FL SBOE’s legislative initiative would help more students enter associate degree-level programming careers, but ignores the issue of access to bachelor’s-level technological leadership careers

Last week, Florida’s State Board of Education expressed its support for a legislative initiative to train more K-12 teachers in computer coding education.  If enacted, such an initiative would provide a broad population of students access to programming careers at the associate’s degree level.

But the initiative ignores the rapid decline in the supply of new teachers qualified to teach upper level math and science classes like precalculus, calculus and physics.  This decline threatens to limit access for Florida students to bachelor’s-level careers like engineering and computer science that provide leadership for the nation’s technological economy.

There is an important point of language here.  When the State Board of Education says “computer science”, they don’t mean computer science the way that my colleagues in the FSU Department of Computer Science mean the term.  Even students who take the most serious so-called computer science course in Florida’s high school program – AP Computer Science A – are learning computer programming and not “computer science”.  In fact, FSU does not award students who pass the AP Computer Science A examination credit for a programming course.  Instead, they receive credit for satisfying the university’s “computer skills competency” requirement.

Nevertheless, preparing more students to earn associate-level degrees in computer programming and technology makes a lot of sense.  Students earning these degrees from Florida College System institutions earn more than $40,000 per year in their first jobs.

The math requirements for these associate degrees are low-level.  The course “Mathematics I for Liberal Arts” (MGF 1106 for those keeping score) satisfies the math requirement to earn an Associate of Science degree in Computer Programming and Web Development at Tallahassee Community College.  The science requirement can be satisfied with a 1000-level course intended for non-science majors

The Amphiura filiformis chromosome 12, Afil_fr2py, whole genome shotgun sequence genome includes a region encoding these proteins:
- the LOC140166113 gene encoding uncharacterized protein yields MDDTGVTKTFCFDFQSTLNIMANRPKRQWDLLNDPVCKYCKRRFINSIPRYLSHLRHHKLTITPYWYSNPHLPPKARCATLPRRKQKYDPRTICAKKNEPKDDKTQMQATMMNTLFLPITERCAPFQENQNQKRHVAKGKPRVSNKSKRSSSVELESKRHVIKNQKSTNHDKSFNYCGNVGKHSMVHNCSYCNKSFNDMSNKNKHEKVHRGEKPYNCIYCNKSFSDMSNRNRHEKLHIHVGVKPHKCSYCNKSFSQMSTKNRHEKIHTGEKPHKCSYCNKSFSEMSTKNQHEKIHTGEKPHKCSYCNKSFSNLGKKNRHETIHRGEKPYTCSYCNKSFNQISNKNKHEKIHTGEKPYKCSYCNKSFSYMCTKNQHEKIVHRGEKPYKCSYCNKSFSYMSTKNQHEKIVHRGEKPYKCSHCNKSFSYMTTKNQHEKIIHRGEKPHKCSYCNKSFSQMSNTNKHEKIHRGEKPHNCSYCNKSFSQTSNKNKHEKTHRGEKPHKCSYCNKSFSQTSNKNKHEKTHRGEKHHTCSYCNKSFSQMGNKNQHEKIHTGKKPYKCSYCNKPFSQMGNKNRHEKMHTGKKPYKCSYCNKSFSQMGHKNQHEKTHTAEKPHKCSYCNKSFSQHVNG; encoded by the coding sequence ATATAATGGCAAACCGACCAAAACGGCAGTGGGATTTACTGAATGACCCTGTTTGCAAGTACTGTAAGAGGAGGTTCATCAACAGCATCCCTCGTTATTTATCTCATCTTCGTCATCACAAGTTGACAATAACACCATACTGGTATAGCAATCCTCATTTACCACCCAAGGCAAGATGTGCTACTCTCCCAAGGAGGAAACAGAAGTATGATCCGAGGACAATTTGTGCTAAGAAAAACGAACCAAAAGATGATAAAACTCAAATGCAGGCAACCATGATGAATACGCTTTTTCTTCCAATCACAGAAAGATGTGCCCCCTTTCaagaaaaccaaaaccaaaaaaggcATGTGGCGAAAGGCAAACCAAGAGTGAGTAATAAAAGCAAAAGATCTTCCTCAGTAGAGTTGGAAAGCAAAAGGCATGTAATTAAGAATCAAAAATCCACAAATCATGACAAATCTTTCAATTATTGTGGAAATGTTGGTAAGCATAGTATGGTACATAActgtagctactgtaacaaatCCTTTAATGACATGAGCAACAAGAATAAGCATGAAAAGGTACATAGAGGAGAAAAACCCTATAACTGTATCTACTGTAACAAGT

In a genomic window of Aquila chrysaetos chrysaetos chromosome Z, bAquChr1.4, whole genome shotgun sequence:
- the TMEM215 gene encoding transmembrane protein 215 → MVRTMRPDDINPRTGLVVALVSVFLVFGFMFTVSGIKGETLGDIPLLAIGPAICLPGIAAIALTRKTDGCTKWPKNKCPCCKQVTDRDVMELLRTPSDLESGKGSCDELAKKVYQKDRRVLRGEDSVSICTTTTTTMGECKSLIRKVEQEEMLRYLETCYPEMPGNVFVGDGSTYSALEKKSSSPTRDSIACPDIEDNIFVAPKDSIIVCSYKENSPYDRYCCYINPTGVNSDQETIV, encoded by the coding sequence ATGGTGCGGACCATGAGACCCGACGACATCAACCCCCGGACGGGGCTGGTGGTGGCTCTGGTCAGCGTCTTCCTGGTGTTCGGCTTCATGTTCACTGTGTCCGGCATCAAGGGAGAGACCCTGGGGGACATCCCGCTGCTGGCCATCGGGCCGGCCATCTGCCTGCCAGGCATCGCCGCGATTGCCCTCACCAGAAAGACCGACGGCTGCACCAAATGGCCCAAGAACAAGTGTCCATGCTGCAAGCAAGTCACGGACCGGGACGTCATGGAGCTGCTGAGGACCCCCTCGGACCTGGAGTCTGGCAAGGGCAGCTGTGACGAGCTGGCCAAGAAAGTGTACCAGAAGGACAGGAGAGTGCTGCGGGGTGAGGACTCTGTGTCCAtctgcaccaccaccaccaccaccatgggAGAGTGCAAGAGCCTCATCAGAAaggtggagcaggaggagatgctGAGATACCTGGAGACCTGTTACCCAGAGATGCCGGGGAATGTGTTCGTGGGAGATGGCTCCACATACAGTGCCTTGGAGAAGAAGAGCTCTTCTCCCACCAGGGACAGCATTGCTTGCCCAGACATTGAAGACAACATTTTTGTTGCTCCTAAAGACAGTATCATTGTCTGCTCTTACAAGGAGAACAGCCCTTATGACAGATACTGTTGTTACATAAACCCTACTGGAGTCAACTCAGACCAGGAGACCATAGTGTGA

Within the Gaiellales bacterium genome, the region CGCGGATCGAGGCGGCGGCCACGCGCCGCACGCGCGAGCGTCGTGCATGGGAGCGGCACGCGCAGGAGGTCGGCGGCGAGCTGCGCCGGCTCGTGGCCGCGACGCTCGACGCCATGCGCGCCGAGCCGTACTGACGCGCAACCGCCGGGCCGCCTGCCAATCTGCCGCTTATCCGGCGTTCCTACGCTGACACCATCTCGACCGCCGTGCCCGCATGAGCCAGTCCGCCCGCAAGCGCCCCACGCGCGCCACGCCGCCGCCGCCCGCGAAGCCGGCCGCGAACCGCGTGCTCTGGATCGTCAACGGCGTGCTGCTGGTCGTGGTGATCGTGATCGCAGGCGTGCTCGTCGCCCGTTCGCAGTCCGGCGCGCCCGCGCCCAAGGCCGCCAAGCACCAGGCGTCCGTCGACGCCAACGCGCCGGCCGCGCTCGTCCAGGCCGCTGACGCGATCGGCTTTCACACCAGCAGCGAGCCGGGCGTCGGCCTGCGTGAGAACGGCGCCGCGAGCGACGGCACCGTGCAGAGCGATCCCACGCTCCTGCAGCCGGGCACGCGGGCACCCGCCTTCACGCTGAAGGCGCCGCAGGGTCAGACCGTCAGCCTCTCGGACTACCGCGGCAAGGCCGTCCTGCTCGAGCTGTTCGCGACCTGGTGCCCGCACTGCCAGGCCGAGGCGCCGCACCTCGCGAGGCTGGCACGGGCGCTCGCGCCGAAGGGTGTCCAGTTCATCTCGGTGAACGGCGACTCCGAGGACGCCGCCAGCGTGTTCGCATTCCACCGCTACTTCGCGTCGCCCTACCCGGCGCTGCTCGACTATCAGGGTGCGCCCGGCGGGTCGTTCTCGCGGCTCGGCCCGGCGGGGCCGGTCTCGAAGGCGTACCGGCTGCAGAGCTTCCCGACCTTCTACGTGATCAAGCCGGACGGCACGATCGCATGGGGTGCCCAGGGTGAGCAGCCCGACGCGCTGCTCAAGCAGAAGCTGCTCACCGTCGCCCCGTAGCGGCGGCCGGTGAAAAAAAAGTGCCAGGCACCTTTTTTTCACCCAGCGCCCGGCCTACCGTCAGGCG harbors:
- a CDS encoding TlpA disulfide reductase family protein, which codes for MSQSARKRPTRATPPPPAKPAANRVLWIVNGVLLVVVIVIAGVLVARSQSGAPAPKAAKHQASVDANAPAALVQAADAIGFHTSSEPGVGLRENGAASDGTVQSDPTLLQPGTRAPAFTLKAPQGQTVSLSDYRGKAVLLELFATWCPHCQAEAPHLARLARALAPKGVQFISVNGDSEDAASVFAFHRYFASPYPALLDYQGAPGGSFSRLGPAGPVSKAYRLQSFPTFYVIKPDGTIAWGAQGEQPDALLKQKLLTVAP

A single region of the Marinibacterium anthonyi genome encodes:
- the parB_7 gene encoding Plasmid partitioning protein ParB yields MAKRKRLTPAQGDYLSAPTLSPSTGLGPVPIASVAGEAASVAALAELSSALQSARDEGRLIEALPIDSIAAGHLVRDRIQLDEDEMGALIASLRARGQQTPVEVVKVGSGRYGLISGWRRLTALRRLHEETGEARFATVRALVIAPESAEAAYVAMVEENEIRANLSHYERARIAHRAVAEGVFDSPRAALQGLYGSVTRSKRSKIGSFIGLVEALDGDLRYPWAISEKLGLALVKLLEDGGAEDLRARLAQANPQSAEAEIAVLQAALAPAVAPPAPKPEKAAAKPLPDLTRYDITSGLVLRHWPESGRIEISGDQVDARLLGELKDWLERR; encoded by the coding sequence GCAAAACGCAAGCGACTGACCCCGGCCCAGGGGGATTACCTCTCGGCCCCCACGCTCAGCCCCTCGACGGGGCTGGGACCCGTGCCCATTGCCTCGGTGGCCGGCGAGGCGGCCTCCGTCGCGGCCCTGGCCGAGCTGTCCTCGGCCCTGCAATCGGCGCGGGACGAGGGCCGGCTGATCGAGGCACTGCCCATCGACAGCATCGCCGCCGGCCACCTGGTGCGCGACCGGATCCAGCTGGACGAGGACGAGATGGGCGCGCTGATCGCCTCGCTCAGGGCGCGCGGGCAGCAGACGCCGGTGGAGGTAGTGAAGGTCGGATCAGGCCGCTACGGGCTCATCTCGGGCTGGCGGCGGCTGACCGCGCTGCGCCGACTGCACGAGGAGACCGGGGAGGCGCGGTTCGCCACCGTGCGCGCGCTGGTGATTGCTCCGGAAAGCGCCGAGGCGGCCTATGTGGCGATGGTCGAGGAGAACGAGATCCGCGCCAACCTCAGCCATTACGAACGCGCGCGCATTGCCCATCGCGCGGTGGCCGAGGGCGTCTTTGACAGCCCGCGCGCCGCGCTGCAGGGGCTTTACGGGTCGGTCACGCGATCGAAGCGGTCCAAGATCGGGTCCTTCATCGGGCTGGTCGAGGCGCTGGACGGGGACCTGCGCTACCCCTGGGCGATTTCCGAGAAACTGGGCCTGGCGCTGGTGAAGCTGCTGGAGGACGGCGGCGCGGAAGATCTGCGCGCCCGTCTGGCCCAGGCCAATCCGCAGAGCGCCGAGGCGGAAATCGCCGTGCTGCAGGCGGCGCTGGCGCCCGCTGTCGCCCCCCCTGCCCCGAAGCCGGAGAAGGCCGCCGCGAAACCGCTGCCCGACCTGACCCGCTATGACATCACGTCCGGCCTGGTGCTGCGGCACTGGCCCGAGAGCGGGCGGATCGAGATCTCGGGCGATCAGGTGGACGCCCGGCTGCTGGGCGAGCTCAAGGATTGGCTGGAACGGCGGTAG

In contrast, the math requirements for a Bachelor of Science degree in Computer Science at FSU include two semesters of calculus, two semesters of discrete mathematics and an upper level statistics course.  Most of these students take two semesters of calculus-based physics to satisfy their science requirements, although they have the option of taking two semesters of life science-major biology classes and a semester of science major chemistry instead.

The associate degree signifies a technician.

The bachelor’s degree is intended for innovators.

When it comes to preparing high school students for associates’ degrees in computer fields, Florida’s State Board of Education is on it.

And as for preparing high school students for leadership careers in fields like engineering and computer science?  Somebody else will have to attend to that.

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One Response to FL SBOE’s legislative initiative would help more students enter associate degree-level programming careers, but ignores the issue of access to bachelor’s-level technological leadership careers

  1. Pingback: Florida’s shortage of new high school math teachers: Update 10/30/17 | Bridge to Tomorrow

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